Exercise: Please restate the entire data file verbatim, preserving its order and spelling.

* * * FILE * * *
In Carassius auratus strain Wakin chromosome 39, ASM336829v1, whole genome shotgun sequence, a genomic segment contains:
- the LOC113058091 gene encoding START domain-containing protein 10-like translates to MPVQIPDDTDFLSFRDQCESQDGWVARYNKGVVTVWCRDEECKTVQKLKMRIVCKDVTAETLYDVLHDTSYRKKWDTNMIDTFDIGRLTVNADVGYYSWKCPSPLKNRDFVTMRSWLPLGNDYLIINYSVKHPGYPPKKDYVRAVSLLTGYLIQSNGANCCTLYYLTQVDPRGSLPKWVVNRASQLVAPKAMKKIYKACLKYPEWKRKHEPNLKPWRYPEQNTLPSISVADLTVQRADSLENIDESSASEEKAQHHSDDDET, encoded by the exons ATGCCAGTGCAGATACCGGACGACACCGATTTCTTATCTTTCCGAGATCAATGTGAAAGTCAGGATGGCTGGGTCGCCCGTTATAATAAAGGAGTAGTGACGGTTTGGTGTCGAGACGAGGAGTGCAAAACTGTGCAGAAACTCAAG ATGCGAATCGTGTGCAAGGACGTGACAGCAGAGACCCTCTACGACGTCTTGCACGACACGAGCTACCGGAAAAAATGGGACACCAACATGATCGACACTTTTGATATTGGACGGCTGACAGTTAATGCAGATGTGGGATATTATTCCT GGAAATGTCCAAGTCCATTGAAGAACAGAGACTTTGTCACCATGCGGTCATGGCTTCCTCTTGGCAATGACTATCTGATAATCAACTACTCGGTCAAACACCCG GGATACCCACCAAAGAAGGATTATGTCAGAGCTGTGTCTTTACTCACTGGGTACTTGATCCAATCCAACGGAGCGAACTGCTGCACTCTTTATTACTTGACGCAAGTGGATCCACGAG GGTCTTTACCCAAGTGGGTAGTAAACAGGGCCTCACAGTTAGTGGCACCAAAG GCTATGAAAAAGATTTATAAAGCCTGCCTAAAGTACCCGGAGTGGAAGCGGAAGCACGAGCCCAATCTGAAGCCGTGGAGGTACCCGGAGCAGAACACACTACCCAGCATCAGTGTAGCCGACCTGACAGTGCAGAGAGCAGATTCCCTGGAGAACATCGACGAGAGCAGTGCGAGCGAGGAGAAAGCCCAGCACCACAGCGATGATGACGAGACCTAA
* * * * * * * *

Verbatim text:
In Carassius auratus strain Wakin chromosome 39, ASM336829v1, whole genome shotgun sequence, a genomic segment contains:
- the LOC113058091 gene encoding START domain-containing protein 10-like translates to MPVQIPDDTDFLSFRDQCESQDGWVARYNKGVVTVWCRDEECKTVQKLKMRIVCKDVTAETLYDVLHDTSYRKKWDTNMIDTFDIGRLTVNADVGYYSWKCPSPLKNRDFVTMRSWLPLGNDYLIINYSVKHPGYPPKKDYVRAVSLLTGYLIQSNGANCCTLYYLTQVDPRGSLPKWVVNRASQLVAPKAMKKIYKACLKYPEWKRKHEPNLKPWRYPEQNTLPSISVADLTVQRADSLENIDESSASEEKAQHHSDDDET, encoded by the exons ATGCCAGTGCAGATACCGGACGACACCGATTTCTTATCTTTCCGAGATCAATGTGAAAGTCAGGATGGCTGGGTCGCCCGTTATAATAAAGGAGTAGTGACGGTTTGGTGTCGAGACGAGGAGTGCAAAACTGTGCAGAAACTCAAG ATGCGAATCGTGTGCAAGGACGTGACAGCAGAGACCCTCTACGACGTCTTGCACGACACGAGCTACCGGAAAAAATGGGACACCAACATGATCGACACTTTTGATATTGGACGGCTGACAGTTAATGCAGATGTGGGATATTATTCCT GGAAATGTCCAAGTCCATTGAAGAACAGAGACTTTGTCACCATGCGGTCATGGCTTCCTCTTGGCAATGACTATCTGATAATCAACTACTCGGTCAAACACCCG GGATACCCACCAAAGAAGGATTATGTCAGAGCTGTGTCTTTACTCACTGGGTACTTGATCCAATCCAACGGAGCGAACTGCTGCACTCTTTATTACTTGACGCAAGTGGATCCACGAG GGTCTTTACCCAAGTGGGTAGTAAACAGGGCCTCACAGTTAGTGGCACCAAAG GCTATGAAAAAGATTTATAAAGCCTGCCTAAAGTACCCGGAGTGGAAGCGGAAGCACGAGCCCAATCTGAAGCCGTGGAGGTACCCGGAGCAGAACACACTACCCAGCATCAGTGTAGCCGACCTGACAGTGCAGAGAGCAGATTCCCTGGAGAACATCGACGAGAGCAGTGCGAGCGAGGAGAAAGCCCAGCACCACAGCGATGATGACGAGACCTAA